Euro voters rebuke ruling parties

Europe's voters have turned their backs on most serving governments and EU institutions in European Parliament elections.

    Blair took a battering for his pro-Iraq war stance

    Results on Monday showed the vote was

     marked by mass abstentions and

    protest votes on domestic issues.

    As counting in the biggest transnational election in history

    neared a finish, the scale of public alienation highlighted

    challenges facing EU leaders when they meet later this week to

    try to finalise a first constitution for the bloc.

    "Across Europe we have seen sitting governments receive

    significant protest votes against them," British Foreign

    Secretary Jack Straw said before starting a final round of

    pre-summit constitution negotiations in Luxembourg.

    "One clear message is that voters across Europe, including

    in the United Kingdom, want a European Union that works better

    in their interests. That's the purpose of the draft

    constitutional treaty," he said.

    But the huge protest vote against British Prime Minister

    Tony Blair's Labour Party, and gains for Eurosceptics in Poland,

    the Czech Republic and Sweden, raised doubts about whether the

    new charter will ever be ratified.

    Low turnout

    Britain is fighting to preserve national vetoes in core

    areas while Poland, the biggest of 10 new members, is resisting

    a change in the EU voting system that would diminish its power.

    A mere 45.3% of nearly 350 million eligible voters

    bothered to cast ballots in the four-day exercise in

    cross-border democracy, the lowest turnout since direct

    elections for the Strasbourg-based assembly began in 1979.

    The most startling figure was that participation in the EU's

    10 new, mainly ex-communist east European member states was just

    26%. Parliament spokesman David Harley called it a

    "disappointing and pathetically low turnout".

    "Across Europe we have seen sitting governments receive

    significant protest votes against them.

    One clear message is that voters across Europe, including

    in the United Kingdom, want a European Union that works better

    in their interests"

    Jack Straw,
    UK foreign secretary

    The European Commission said the main reason was that the

    European Parliament had too little power, while Estonian Foreign

    Minister Kristiina Ojuland said it showed that neither old nor

    new EU citizens understood the legislature's growing role.

    For some, the low poll could undermine the assembly's

    legitimacy. "Of course I would have appreciated it very much if

    we had a stronger legitimation of parliament," German Foreign

    Minister Joschka Fischer lamented.

    British voters punished Blair for his role in the US-led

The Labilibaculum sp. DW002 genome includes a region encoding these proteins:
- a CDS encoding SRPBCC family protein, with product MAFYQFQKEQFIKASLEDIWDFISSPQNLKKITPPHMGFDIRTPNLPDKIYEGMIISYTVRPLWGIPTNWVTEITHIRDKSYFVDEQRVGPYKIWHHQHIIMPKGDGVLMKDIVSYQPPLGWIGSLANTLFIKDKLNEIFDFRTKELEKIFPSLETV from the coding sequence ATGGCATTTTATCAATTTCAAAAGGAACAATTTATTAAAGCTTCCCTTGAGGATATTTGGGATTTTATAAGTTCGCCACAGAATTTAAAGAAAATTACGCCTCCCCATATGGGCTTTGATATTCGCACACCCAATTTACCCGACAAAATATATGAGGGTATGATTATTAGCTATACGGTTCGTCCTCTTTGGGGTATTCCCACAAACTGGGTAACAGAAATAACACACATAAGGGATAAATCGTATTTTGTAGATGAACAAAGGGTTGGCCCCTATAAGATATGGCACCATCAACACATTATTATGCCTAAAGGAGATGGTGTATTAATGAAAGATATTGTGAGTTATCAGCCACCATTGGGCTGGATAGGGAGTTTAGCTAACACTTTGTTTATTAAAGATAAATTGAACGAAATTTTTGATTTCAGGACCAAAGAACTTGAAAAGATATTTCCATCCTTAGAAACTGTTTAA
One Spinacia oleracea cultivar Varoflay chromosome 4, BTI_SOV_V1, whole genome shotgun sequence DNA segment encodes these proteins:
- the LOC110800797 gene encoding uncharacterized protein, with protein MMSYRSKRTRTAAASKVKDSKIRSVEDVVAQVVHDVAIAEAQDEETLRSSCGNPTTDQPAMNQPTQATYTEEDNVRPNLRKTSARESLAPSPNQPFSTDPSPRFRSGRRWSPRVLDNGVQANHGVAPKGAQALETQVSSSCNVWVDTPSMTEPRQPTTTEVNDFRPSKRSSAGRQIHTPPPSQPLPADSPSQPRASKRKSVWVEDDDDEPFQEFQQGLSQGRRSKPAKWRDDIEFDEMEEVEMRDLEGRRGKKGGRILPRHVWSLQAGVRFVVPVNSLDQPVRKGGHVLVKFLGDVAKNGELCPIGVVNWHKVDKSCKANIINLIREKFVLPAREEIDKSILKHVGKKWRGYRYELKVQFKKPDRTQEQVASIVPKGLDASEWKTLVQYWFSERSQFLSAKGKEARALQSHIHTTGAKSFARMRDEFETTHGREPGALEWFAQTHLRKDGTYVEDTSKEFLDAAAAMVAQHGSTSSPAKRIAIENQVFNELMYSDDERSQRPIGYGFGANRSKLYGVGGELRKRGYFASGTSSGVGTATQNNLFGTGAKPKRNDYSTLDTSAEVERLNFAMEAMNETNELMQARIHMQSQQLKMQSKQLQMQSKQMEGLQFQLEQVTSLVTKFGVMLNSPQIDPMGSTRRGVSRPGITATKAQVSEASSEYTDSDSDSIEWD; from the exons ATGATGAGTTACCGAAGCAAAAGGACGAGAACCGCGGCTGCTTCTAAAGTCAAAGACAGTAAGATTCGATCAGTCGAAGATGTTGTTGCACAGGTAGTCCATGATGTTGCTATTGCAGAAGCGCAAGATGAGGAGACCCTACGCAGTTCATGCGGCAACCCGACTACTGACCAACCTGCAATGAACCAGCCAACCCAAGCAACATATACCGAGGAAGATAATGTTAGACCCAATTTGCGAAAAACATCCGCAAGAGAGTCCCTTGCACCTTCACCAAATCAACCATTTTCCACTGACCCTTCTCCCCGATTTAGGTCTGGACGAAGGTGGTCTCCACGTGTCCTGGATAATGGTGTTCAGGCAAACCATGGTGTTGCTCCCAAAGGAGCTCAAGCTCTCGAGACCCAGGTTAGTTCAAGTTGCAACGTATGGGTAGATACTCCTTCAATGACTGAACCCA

Iraq war and governing parties in France, Germany and Poland for

    economic stagnation, unemployment and painful social reforms.


    Only the recently elected Spanish and Greek governments

    escaped public wrath, amplifying their recent national

    victories, as did Slovakia's centre-right coalition on a pitiful


    turnout - the lowest in the 25-nation bloc.

    Britain and Poland sent strident new voices of hostility to

    European integration to the EU legislature.

    The UK Independence Party, which won its first three seats

    in 1999, grabbed 12 this time, while opposition parties in

    Poland, including the populist Self Defence and the League of

    Catholic Families, beat the ruling Socialists into fourth place.

    The overall balance in the European Parliament, which has

    growing powers over EU spending, financial regulation, food

    safety and environmental rules, was little changed.

    The centre-right European People's Party was set to remain

    the biggest group with 272 of the 732 seats, the Socialists came

    second with 200, the Liberals third with 67 and the Greens

    fourth with 42.

    Politicians said the Socialists and an augmented Liberal

    group that may be boosted by pro-integration defectors from the

    EPP could form an alliance to dominate the new parliament,

    possibly in a "rainbow coalition" with the Greens.


    Liberal leader Graham Watson said he was talking to French

    centrist UDF leader Francois Bayrou, whose 10 deputies may quit

    the EPP, and European Commission President Romano Prodi, whose

    Italian centre-left followers straddle all three groups.

    Polling was marked by apathy 

    "We retain our pivotal role in the balance of power in the

    new house," he said, adding that his aim was "to fight the tired

    scepticism of the right wing".

    However, a return to the traditional power-sharing between

    EPP and Socialists which prevailed until 1999 is also possible.

    Parliament will also have a say in the choice of European

    Commission president by EU leaders in Brussels on Thursday and

    Friday, since it must approve their choice in a vote on 21 July


    A centre-left alliance could improve the chances of Belgian

    Prime Minister Guy Verhofstadt, the front-runner, although he

    faces opposition from Britain, Nordic and east European states.

    There is wide support among EU leaders for Luxembourg Prime

    Minister Jean-Claude Juncker, a Christian Democrat triumphally

    re-elected as the EU's longest-serving head of government on Sunday.

    But he has vowed to stay in the 450,000-strong Grand Duchy

    rather than serve 450 million Europeans in the EU's hot seat.

    SOURCE: Reuters


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